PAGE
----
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Kings defeat Oilers, 3-2, retake top spot in West

Sean O'Donnell's goal in the third period is the difference at Edmonton.

December 16, 2009|Helene Elliott
  • Raitis Ivanans, left, fights with the Oilers' Jean-Francois Jacques during the second period the Kings' 3-2 victory Tuesday night.
Raitis Ivanans, left, fights with the Oilers' Jean-Francois Jacques… (John Ulan / Associated Press )

Reporting from Edmonton, Canada — The more bodies the Kings lose, the more strength they seem to gain.

Playing with a jumbled lineup that took a huge hit when defenseman Jack Johnson was overcome by pain after blocking a Sheldon Souray slap shot with his foot, the Kings banded together to win a game they might have lost a season ago and recapture the top spot in the West.

Sean O'Donnell's low shot from the point at 15:27 of the third period, set up by the puck control of Alexander Frolov and Justin Williams and aided by Williams' screen of goalie Jeff Deslauriers, was the difference Tuesday in their 3-2 triumph over the Edmonton Oilers, who had won their previous five games.

The Kings began the game at Rexall Place without Ryan Smyth, Wayne Simmonds and Jarret Stoll and with a newly formed second line of Brad Richardson, Michal Handzus and Dustin Brown. That trio produced the Kings' first two goals. Johnson was hurt in the first period and tried four shifts in the second before taking himself out; initial tests were unclear and he will be reevaluated today in Calgary.

When he went down, Davis Drewiske, moved to the wing to start the game, moved back to defense and played solidly.

"We've got some guys coming in and playing some big minutes that maybe aren't there normally," Brown said. "We've got everyone pitching in and our system play was really good."

With a 22-11-3 record and 47 points, the Kings moved two points ahead of the San Jose Sharks, who have two games in hand. The Kings, who didn't get their 47th point last season until their 47th game, rank third in the NHL behind Washington (48) and Pittsburgh (47 points on 23 wins).

They're where they are because of clutch plays and clutch players like O'Donnell, who hadn't scored a goal in 157 games since Dec. 22, 2007.

"He almost caught my record there for non-scoring goals," said Coach Terry Murray, who guessed his worst drought was 200 games.

O'Donnell's goal was only one of many differences in a team that has showed remarkable resilience.

Without the injured Smyth and with Anze Kopitar flailing, they've had to find scoring from unlikely sources. Simmonds had filled that void and others will have to step up while he recovers from knee surgery.

So far, they have. And goalie Jonathan Quick, who made 27 saves and got help from the post on a Souray shot early in the third period, sustained his recent exceptional play.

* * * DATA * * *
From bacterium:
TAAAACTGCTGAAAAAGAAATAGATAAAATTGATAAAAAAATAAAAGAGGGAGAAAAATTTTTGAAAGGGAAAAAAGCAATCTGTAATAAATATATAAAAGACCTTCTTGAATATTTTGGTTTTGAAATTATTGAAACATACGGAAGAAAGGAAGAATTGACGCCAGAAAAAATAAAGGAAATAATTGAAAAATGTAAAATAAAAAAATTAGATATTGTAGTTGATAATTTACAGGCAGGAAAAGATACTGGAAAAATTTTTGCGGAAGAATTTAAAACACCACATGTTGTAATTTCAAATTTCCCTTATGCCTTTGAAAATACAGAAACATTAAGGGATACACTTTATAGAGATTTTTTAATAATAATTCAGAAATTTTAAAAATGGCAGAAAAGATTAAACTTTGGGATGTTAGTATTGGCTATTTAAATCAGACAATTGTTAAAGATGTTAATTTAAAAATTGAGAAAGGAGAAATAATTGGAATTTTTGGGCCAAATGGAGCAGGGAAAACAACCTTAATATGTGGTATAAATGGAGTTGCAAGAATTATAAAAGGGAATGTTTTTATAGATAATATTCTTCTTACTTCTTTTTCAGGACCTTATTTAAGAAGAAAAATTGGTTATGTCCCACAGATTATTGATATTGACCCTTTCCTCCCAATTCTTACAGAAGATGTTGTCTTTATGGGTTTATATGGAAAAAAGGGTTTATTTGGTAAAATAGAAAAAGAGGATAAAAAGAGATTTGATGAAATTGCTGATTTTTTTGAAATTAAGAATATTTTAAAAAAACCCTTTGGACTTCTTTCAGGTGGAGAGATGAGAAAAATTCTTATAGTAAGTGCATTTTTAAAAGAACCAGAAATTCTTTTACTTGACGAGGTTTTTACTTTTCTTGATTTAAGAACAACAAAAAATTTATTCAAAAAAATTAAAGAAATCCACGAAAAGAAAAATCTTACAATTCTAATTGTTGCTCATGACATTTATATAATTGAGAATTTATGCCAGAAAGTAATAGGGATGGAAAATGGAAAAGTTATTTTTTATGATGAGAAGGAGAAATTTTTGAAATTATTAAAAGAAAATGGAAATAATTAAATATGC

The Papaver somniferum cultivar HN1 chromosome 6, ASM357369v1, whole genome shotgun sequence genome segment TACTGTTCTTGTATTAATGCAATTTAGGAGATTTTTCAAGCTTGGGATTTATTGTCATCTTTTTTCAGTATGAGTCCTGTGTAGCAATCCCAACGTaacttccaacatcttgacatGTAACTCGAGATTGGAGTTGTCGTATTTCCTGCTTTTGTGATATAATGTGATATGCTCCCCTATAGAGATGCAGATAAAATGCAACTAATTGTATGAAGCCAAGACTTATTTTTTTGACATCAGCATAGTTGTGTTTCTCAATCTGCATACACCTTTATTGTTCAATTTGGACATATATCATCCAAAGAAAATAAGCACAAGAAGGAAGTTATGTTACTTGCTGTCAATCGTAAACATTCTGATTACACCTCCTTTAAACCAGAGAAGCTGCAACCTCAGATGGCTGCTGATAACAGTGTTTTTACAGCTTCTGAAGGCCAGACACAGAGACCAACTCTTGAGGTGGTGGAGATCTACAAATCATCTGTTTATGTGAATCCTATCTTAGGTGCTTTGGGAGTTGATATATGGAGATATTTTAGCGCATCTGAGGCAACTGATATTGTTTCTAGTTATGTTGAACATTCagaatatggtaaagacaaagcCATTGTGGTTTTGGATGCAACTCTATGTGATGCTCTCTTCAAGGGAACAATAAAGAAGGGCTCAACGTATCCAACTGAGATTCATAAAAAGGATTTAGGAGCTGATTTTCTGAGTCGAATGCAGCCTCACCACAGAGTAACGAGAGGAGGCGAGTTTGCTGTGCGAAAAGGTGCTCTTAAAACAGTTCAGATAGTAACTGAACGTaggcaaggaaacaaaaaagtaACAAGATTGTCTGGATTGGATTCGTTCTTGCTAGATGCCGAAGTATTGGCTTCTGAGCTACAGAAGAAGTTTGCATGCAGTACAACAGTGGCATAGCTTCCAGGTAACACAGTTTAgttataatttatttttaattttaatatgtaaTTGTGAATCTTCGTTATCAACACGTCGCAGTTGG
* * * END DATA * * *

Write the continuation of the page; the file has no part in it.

"At the start of the year I think we were winning games because Kopi was carrying us. Smitty was carrying us," O'Donnell said. "We were getting great efforts from a couple of guys. Now it seems like we're learning to win games.

"That was a big game for us. We played [Monday] night in Vancouver. We had a tough loss. We came in and we knew they were playing well. We did just enough to win.

"You might say we're fortunate but you might say we're learning to win those games now. I think it's a real kind of shot in the arm that we've been doing a good job in these kinds of game this year."

Richardson scored the lone goal of the first period. The Oilers had the puck at the Kings' blue line and Steve Staios passed across to fellow defenseman Denis Grebeshkov. The puck went behind Grebeshkov, allowing Brown to pounce on it. Skating up the right side, he slid a pass to Richardson, whose wrist shot beat Deslauriers at 5:29.

The Richardson-Handzus-Brown line struck again at 3:44 of the second period to give the Kings a 2-0 lead.

Handzus made a crisp pass up ice to Richardson, who dodged former King Lubomir Visnovsky and took a shot that Deslauriers went to his right to stop. The goalie left a juicy rebound on the right side, which Brown swatted into the open side of the net as he fell.

The Kings did falter briefly in the second period. They killed off an instigator penalty assessed on Raitis Ivanans, who avenged Jean-Francois Jacques' mashing defenseman Drew Doughty into the boards, but got scrambly in their own zone. That cost them when an icing call brought the faceoff to Quick's right and Ryan Potulny beat Corey Elkins on the draw. Potulny got the puck back to Souray, whose slap shot threaded its way through a maze of bodies at 12:17.

The Oilers pulled even at 3:43 of the third, on a nice passing play between Potulny and Souray. But the undermanned Kings found the physical and emotional strength to make up for what they lacked in numbers.

"I think we played a pretty good game," Brown said, proving the Kings are as masterful at understatement as they've been at responding to adversity.

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